Kos harbour in Kos Town, Greece
Photography,  Travel

10 Tips for taking better travel photos

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Are you planning a trip and want to make sure you capture amazing photos? Or maybe you’re already on your way and realize that your travel photos could use some improvement. Either way, I’ve got you covered with 10 tips for taking better travel photos.

We all start as complete beginners, but with a little bit of preparation and practice, anyone can up their travel photography game. So read on for our top tips and start snapping away!
How to travel sustainably - a blog post that includes tips for sustainable travel

1. Get to know your camera

The first step to taking better travel photos is getting to know your camera. Take your time and learn all the features and functions of your camera, so you can make the most of it while you’re on your trip. If you’re not sure how to use a particular feature, there’s no shame in looking up a tutorial or two online before you go. The more familiar you are with your camera, the better equipped you’ll be to take great photos.

Know its limitations

It’s also important to know the limitations of your camera. Don’t expect it to perform miracles, and don’t be afraid to push its limits to see what it’s capable of. With digital cameras, it’s easy to take a lot of photos and delete the ones that don’t turn out well. So go ahead and experiment, and see what works best for you and your camera.

2. Plan ahead

Choose your destination wisely

When choosing a destination, think about the kind of photos you want to take. Do you want to capture sweeping landscapes or intimate portraits? Consider the time of year you’ll be traveling as well. Will the weather be conducive to the type of photography you want to do?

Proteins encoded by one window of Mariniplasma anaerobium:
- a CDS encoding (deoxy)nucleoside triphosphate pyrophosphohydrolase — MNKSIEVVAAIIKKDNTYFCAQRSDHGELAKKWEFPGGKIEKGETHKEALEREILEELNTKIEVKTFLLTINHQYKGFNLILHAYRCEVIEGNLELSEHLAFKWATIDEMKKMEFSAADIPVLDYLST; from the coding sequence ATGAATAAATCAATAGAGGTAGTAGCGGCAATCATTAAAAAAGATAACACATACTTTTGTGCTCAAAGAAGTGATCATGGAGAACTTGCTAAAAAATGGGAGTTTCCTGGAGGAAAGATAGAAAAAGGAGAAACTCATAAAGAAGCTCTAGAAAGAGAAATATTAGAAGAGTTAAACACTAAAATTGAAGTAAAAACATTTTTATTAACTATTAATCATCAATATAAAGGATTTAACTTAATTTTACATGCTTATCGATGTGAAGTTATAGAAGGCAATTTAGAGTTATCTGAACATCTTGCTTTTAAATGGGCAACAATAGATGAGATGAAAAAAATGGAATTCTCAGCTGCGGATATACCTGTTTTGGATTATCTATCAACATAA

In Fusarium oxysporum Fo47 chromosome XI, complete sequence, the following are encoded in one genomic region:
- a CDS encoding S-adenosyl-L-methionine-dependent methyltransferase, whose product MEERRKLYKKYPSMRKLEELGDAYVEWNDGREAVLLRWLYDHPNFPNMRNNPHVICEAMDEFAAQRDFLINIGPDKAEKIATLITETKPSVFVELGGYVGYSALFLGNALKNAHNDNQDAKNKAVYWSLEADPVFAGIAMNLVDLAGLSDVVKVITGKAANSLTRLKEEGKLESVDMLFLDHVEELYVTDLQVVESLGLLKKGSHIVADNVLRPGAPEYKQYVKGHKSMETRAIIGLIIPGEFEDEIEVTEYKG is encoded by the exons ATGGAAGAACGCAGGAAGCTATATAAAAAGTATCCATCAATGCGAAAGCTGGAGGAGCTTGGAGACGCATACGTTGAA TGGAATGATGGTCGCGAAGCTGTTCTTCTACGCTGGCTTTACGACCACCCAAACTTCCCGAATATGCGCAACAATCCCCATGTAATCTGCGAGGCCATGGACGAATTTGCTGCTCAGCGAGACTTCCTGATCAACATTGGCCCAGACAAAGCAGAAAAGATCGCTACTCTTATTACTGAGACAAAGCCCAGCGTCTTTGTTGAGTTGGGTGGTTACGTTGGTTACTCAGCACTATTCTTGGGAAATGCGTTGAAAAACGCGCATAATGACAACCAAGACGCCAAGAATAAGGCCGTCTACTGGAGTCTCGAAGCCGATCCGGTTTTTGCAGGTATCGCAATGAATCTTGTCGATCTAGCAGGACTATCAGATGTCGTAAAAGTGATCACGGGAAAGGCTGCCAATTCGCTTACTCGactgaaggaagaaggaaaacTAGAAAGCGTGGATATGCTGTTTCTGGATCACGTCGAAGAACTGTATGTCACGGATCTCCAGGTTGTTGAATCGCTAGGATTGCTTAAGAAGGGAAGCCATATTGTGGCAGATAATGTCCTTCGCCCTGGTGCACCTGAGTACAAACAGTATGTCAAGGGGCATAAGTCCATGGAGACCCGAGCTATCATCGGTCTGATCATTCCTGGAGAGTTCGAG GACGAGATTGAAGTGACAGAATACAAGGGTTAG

Do your research

Once you’ve chosen your destination, it’s time to start researching. Look up popular tourist spots as well as the favourite spots of the locals, and find out when the best time to visit them is. This will help you to avoid crowds and get the most out of your trip. You can also research local photographers and see what they’ve done with their work. This can give you some inspiration for your own photography.

Herne Bay in Kent - what to see in England

3. Pack light

When packing for a trip, it’s important to bring only the essentials. This will lighten your load, both figuratively and literally. By bringing only what you need, you’ll be able to focus on enjoying your trip and taking great photos. So, what should you pack?

First, consider the type of camera you’re using. If you’re shooting with a DSLR or mirrorless camera, you’ll need to bring along extra lenses and perhaps a tripod and some accessories. See what kind of equipment I use here. But if you’re using a point-and-shoot or smartphone, you can get by with just the basics.

Second, think about what kind of photography you’ll be doing. Are you planning on shooting landscapes? Then you’ll need a wide-angle lens. Portraits? A telephoto lens will come in handy. Once you’ve considered these factors, make a list of the essential items you’ll need and pack accordingly.

Leave your heavy gear at home

Even if you’re an experienced photographer, there’s no need to bring all of your gear on every trip. In fact, it’s often better to leave some of your equipment at home. This way, you can travel lighter and focus on enjoying your destination rather than lugging around a bunch of heavy gear. Of course, there are always exceptions to this rule. If you’re going on an African safari, for example, then it makes sense to bring your long telephoto lens so that you can capture close-ups of wildlife. But in general, it’s best to pack light and leave the heavy gear at home.

4. Get up early

The first hour after sunrise and the last hour before sunset are known as the “golden hours.” The light during these times is softer and more flattering than during the harsh midday sun. If you’re shooting portraits, this is the ideal time to do it. To make the most of the golden hour, plan your shoot in advance and get to your location early. This way, you’ll have time to scout out the best spots and set up your camera before the light becomes too harsh.

Read about how I shoot pictures of myself, and how I took the photo below.

Avoid the midday heat

Midday is often the busiest time of day at tourist attractions. Not only will there be more people around, but the heat can be unbearable. If you’re planning on doing any outdoor shooting, it’s best to avoid shooting during midday and instead wait for cooler hours like early morning or late afternoon/evening.

A sunrise in Malta by the sea

5. Find the right vantage point

Get close to your subject